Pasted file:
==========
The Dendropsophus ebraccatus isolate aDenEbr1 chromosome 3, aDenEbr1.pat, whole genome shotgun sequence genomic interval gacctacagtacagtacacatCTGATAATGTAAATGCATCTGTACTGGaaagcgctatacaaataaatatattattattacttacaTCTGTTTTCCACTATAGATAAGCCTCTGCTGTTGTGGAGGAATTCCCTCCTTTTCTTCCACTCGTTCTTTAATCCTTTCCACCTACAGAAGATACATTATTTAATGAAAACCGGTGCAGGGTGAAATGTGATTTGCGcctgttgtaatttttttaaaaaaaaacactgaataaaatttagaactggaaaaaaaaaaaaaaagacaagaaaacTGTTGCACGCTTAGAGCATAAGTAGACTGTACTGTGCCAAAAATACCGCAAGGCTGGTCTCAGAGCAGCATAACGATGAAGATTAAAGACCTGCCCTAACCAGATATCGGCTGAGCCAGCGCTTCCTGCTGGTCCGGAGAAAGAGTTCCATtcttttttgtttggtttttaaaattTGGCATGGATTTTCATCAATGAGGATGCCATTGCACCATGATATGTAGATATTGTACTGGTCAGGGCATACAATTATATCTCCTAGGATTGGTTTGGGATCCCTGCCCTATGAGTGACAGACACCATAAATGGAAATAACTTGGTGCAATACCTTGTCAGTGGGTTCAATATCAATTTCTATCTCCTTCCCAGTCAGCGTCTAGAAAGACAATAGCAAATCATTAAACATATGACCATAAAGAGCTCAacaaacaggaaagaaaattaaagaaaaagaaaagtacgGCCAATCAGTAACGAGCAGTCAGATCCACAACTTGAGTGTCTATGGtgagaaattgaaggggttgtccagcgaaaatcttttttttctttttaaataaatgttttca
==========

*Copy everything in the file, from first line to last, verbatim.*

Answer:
The Dendropsophus ebraccatus isolate aDenEbr1 chromosome 3, aDenEbr1.pat, whole genome shotgun sequence genomic interval gacctacagtacagtacacatCTGATAATGTAAATGCATCTGTACTGGaaagcgctatacaaataaatatattattattacttacaTCTGTTTTCCACTATAGATAAGCCTCTGCTGTTGTGGAGGAATTCCCTCCTTTTCTTCCACTCGTTCTTTAATCCTTTCCACCTACAGAAGATACATTATTTAATGAAAACCGGTGCAGGGTGAAATGTGATTTGCGcctgttgtaatttttttaaaaaaaaacactgaataaaatttagaactggaaaaaaaaaaaaaaagacaagaaaacTGTTGCACGCTTAGAGCATAAGTAGACTGTACTGTGCCAAAAATACCGCAAGGCTGGTCTCAGAGCAGCATAACGATGAAGATTAAAGACCTGCCCTAACCAGATATCGGCTGAGCCAGCGCTTCCTGCTGGTCCGGAGAAAGAGTTCCATtcttttttgtttggtttttaaaattTGGCATGGATTTTCATCAATGAGGATGCCATTGCACCATGATATGTAGATATTGTACTGGTCAGGGCATACAATTATATCTCCTAGGATTGGTTTGGGATCCCTGCCCTATGAGTGACAGACACCATAAATGGAAATAACTTGGTGCAATACCTTGTCAGTGGGTTCAATATCAATTTCTATCTCCTTCCCAGTCAGCGTCTAGAAAGACAATAGCAAATCATTAAACATATGACCATAAAGAGCTCAacaaacaggaaagaaaattaaagaaaaagaaaagtacgGCCAATCAGTAACGAGCAGTCAGATCCACAACTTGAGTGTCTATGGtgagaaattgaaggggttgtccagcgaaaatcttttttttctttttaaataaatgttttca